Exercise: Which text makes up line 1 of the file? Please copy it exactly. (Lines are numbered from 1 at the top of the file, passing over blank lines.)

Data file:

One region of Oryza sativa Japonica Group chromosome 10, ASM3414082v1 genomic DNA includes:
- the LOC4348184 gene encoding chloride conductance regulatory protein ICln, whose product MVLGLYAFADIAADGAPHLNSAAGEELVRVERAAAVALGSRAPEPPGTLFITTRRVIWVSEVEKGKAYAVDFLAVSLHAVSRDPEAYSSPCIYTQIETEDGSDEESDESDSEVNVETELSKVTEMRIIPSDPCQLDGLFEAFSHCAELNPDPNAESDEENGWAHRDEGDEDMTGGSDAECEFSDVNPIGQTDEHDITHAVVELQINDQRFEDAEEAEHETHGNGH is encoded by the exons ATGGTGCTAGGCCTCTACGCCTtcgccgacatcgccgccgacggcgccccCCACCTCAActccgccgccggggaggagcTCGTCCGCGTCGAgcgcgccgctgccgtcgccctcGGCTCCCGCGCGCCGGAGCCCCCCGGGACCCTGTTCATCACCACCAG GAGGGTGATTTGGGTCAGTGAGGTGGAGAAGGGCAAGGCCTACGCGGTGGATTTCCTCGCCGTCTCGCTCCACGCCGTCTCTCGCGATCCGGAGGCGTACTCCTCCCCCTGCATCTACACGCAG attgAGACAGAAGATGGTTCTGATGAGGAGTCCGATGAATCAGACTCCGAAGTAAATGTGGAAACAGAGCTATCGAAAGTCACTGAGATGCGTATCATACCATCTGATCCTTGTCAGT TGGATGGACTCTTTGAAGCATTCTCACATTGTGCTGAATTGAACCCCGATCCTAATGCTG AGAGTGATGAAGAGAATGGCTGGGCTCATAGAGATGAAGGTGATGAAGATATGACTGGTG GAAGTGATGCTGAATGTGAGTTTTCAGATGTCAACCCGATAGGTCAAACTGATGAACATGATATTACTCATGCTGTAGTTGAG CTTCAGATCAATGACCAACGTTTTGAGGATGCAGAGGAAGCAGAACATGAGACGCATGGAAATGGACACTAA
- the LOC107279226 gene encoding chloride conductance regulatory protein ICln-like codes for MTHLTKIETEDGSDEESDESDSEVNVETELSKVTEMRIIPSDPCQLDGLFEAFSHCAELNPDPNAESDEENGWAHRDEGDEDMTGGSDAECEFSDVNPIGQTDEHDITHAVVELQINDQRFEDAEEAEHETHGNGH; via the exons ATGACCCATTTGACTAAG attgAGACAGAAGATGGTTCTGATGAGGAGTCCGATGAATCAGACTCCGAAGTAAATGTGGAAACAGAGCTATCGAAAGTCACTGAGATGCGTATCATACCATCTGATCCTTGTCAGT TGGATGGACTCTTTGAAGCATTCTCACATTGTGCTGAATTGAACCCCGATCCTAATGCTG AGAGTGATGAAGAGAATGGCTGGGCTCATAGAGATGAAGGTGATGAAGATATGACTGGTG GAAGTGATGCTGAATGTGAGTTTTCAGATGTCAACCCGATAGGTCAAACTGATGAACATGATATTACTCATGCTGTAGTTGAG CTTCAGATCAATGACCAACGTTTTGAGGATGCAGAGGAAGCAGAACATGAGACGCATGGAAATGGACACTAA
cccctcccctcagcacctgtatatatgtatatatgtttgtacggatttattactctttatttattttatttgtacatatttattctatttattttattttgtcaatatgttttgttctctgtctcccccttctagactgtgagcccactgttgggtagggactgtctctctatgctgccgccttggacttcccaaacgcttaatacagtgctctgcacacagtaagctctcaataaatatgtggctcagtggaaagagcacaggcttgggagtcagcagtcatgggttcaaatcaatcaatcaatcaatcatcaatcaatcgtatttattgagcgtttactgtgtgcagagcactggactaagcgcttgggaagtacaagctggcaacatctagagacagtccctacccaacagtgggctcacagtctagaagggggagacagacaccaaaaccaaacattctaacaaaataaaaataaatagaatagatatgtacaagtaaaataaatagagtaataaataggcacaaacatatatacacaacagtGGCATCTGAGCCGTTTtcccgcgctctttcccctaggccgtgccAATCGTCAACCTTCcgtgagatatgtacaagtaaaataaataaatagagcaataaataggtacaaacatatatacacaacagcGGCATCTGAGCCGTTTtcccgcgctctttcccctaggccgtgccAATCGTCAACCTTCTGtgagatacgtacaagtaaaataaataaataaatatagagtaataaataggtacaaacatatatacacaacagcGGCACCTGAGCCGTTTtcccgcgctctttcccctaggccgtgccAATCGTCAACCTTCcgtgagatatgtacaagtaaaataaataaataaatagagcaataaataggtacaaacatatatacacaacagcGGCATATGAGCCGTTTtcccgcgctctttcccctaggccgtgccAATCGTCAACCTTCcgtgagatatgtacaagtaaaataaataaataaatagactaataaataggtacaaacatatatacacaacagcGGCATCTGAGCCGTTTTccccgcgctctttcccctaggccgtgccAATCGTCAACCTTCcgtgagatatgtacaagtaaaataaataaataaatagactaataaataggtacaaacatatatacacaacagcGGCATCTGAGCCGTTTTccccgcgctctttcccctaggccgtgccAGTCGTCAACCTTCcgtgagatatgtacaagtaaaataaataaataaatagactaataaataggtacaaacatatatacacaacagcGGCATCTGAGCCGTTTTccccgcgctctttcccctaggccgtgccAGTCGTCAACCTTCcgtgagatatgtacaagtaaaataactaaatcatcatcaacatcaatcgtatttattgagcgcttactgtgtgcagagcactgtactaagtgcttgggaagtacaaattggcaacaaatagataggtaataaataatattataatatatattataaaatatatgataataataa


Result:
One region of Oryza sativa Japonica Group chromosome 10, ASM3414082v1 genomic DNA includes: